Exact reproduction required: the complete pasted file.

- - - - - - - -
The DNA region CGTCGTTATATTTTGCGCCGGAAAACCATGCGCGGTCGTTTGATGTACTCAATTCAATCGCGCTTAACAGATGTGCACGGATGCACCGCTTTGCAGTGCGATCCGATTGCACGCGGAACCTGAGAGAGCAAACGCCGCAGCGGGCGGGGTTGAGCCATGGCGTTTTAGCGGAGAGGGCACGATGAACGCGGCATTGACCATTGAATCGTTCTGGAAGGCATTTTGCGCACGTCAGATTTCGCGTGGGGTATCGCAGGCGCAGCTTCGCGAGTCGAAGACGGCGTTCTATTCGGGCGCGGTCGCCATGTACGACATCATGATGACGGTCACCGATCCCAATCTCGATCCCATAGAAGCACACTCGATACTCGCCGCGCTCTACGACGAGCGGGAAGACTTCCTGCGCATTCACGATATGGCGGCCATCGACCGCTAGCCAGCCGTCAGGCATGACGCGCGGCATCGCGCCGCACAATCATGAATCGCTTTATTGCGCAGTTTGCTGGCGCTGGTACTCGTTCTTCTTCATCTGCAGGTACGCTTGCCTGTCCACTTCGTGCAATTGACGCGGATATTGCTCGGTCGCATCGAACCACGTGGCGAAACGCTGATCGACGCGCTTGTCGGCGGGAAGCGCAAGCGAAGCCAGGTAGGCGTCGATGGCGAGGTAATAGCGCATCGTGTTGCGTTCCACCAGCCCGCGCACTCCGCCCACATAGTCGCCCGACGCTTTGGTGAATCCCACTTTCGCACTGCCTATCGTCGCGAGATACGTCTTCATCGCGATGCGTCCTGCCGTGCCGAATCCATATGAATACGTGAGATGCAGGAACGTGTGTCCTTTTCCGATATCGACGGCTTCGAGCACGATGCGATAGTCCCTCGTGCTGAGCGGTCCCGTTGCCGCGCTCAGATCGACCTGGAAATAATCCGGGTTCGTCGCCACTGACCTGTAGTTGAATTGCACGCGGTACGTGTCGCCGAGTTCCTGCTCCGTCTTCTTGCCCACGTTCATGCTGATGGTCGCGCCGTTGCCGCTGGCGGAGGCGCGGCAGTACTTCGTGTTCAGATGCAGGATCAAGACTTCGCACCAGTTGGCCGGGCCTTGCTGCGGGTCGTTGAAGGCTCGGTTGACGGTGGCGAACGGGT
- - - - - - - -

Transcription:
The DNA region CGTCGTTATATTTTGCGCCGGAAAACCATGCGCGGTCGTTTGATGTACTCAATTCAATCGCGCTTAACAGATGTGCACGGATGCACCGCTTTGCAGTGCGATCCGATTGCACGCGGAACCTGAGAGAGCAAACGCCGCAGCGGGCGGGGTTGAGCCATGGCGTTTTAGCGGAGAGGGCACGATGAACGCGGCATTGACCATTGAATCGTTCTGGAAGGCATTTTGCGCACGTCAGATTTCGCGTGGGGTATCGCAGGCGCAGCTTCGCGAGTCGAAGACGGCGTTCTATTCGGGCGCGGTCGCCATGTACGACATCATGATGACGGTCACCGATCCCAATCTCGATCCCATAGAAGCACACTCGATACTCGCCGCGCTCTACGACGAGCGGGAAGACTTCCTGCGCATTCACGATATGGCGGCCATCGACCGCTAGCCAGCCGTCAGGCATGACGCGCGGCATCGCGCCGCACAATCATGAATCGCTTTATTGCGCAGTTTGCTGGCGCTGGTACTCGTTCTTCTTCATCTGCAGGTACGCTTGCCTGTCCACTTCGTGCAATTGACGCGGATATTGCTCGGTCGCATCGAACCACGTGGCGAAACGCTGATCGACGCGCTTGTCGGCGGGAAGCGCAAGCGAAGCCAGGTAGGCGTCGATGGCGAGGTAATAGCGCATCGTGTTGCGTTCCACCAGCCCGCGCACTCCGCCCACATAGTCGCCCGACGCTTTGGTGAATCCCACTTTCGCACTGCCTATCGTCGCGAGATACGTCTTCATCGCGATGCGTCCTGCCGTGCCGAATCCATATGAATACGTGAGATGCAGGAACGTGTGTCCTTTTCCGATATCGACGGCTTCGAGCACGATGCGATAGTCCCTCGTGCTGAGCGGTCCCGTTGCCGCGCTCAGATCGACCTGGAAATAATCCGGGTTCGTCGCCACTGACCTGTAGTTGAATTGCACGCGGTACGTGTCGCCGAGTTCCTGCTCCGTCTTCTTGCCCACGTTCATGCTGATGGTCGCGCCGTTGCCGCTGGCGGAGGCGCGGCAGTACTTCGTGTTCAGATGCAGGATCAAGACTTCGCACCAGTTGGCCGGGCCTTGCTGCGGGTCGTTGAAGGCTCGGTTGACGGTGGCGAACGGGT